The title conveys the intended point of the graph – that if you look hard enough across New Jersey – you can find not only some, but MANY higher poverty schools that perform better than lower poverty schools.
This is a bizarre graph to say the least. It’s set up as a scatter plot of proficiency rates with respect to free/reduced lunch rates, but then it only includes those schools/dots that fall in these otherwise unlikely positions. At least put the others there faintly in the background, so we can see where these fit into the overall pattern. The suggestion here is that there is not pattern.
Note: this graph may not even be the worst one in the presentation. You decide!
The apparent inference here? Either poverty itself really isn’t that important a factor in determining student success rates on state assessments, or, alternatively, free and reduced lunch simply isn’t a very good measure of poverty even if poverty is a good predictor. Either way, something’s clearly amiss if we have so many higher poverty schools outperforming lower poverty ones. In fact, the only dots included in the graph are high poverty districts outperforming lower poverty ones. There can’t be much of a pattern between these two variables at all, can there? If anything, the trendline must be sloped uphill? (that is, higher poverty leads to higher outcomes!)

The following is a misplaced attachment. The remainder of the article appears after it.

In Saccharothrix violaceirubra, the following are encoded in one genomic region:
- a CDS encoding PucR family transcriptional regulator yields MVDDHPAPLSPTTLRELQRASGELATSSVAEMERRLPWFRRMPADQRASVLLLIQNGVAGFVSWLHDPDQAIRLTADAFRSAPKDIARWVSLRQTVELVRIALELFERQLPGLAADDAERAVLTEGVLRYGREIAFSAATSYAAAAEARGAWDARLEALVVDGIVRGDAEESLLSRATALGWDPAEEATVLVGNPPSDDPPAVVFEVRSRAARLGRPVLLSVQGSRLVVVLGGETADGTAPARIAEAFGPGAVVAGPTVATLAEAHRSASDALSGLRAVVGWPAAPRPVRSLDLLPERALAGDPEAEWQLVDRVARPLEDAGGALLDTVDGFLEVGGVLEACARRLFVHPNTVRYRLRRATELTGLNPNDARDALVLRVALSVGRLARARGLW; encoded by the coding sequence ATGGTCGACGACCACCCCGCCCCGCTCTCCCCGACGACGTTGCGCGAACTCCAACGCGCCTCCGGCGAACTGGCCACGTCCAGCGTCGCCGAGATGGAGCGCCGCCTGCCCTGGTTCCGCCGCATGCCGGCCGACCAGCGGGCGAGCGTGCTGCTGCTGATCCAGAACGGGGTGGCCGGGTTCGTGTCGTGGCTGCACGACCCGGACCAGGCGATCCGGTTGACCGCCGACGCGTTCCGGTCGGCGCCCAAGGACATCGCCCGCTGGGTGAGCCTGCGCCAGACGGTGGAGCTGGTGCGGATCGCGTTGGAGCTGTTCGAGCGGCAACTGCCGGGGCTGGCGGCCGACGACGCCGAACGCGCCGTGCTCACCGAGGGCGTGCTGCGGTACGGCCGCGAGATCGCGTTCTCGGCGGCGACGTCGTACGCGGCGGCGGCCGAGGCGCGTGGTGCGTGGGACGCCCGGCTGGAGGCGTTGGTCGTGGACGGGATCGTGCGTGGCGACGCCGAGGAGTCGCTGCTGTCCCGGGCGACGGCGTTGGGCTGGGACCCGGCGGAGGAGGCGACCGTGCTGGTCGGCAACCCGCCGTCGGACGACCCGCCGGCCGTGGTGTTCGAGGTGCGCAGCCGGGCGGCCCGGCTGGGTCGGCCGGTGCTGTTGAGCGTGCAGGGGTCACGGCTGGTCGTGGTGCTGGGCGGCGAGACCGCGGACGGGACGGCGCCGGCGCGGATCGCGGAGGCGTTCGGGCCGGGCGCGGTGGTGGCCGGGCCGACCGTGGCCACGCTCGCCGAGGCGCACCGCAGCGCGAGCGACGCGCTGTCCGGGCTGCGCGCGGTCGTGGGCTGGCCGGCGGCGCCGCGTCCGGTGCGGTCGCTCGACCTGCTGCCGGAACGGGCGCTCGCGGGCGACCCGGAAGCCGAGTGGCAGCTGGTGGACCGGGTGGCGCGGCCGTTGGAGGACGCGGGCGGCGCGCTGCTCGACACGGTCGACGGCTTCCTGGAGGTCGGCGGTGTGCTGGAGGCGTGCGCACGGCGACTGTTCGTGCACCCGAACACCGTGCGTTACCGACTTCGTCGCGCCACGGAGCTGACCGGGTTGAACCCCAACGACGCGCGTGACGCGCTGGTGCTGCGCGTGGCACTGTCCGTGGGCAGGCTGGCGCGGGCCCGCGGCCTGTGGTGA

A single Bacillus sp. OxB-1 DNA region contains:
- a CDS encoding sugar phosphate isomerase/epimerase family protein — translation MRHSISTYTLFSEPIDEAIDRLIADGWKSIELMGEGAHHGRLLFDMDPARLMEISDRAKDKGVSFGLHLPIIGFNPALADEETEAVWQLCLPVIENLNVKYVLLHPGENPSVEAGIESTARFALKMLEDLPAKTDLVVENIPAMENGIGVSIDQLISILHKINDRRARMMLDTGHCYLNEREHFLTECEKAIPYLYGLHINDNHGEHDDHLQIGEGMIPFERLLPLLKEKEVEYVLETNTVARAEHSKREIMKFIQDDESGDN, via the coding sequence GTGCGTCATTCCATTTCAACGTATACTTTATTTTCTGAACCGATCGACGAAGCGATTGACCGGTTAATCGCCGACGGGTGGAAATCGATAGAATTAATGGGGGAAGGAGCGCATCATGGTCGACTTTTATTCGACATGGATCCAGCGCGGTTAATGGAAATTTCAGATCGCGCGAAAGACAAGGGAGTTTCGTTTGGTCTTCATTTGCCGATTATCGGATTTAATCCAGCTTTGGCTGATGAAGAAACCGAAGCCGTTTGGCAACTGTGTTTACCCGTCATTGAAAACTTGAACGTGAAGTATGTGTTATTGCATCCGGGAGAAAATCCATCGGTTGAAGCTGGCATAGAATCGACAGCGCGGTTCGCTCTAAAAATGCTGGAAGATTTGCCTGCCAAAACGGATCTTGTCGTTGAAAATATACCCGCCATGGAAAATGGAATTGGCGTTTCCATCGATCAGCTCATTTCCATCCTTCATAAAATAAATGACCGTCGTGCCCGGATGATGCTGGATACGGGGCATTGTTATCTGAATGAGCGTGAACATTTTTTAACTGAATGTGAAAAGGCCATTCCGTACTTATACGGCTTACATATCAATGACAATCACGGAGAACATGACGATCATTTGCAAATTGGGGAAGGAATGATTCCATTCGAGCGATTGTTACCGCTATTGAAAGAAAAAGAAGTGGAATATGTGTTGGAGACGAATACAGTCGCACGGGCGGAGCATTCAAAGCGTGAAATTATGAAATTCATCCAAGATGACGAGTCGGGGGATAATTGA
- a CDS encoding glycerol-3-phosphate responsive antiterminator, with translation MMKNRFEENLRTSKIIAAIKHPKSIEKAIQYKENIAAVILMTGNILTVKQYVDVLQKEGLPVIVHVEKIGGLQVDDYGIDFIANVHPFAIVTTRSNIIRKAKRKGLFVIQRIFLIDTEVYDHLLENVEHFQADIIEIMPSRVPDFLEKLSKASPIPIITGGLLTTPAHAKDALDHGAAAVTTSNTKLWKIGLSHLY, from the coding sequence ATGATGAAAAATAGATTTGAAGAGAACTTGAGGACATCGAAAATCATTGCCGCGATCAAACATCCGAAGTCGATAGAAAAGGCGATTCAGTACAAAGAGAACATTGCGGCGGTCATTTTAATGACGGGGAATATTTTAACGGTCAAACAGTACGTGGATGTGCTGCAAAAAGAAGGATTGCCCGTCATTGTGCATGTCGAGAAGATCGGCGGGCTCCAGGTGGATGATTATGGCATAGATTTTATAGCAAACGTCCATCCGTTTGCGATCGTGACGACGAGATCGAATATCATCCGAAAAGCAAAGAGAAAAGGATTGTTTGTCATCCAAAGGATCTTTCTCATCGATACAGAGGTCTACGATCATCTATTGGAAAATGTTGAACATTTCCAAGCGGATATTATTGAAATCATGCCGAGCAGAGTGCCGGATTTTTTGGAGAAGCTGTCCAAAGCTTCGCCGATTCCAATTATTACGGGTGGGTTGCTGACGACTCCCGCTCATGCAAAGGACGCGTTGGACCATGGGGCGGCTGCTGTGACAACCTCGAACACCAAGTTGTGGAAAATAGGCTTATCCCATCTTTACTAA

Note that the graph doesn’t even tell us which or how many dots/schools are in each group and/or what percent of all schools these represent. Are they the norm? or the outliers?
Well, here’s what the pattern really looks like with all schools included:
Slide5
Hmmm… looks a little different when you put it that way. Yeah, it’s a scatter, not a perfectly straight line of dots. And yes, there are some dots to the right hand side that land above the 65 line and some dots to the left that land below it.
2012 Cerf says those red diamonds prove that schools can "overcome the restraints of poverty." Well, if that's true, 2016 Cerf, why don't you think NPS should be judged on absolute measures of student proficiency? Why should "growth" be how your schools are judged four years after you told us all "we have too many examples" of schools beating the odds?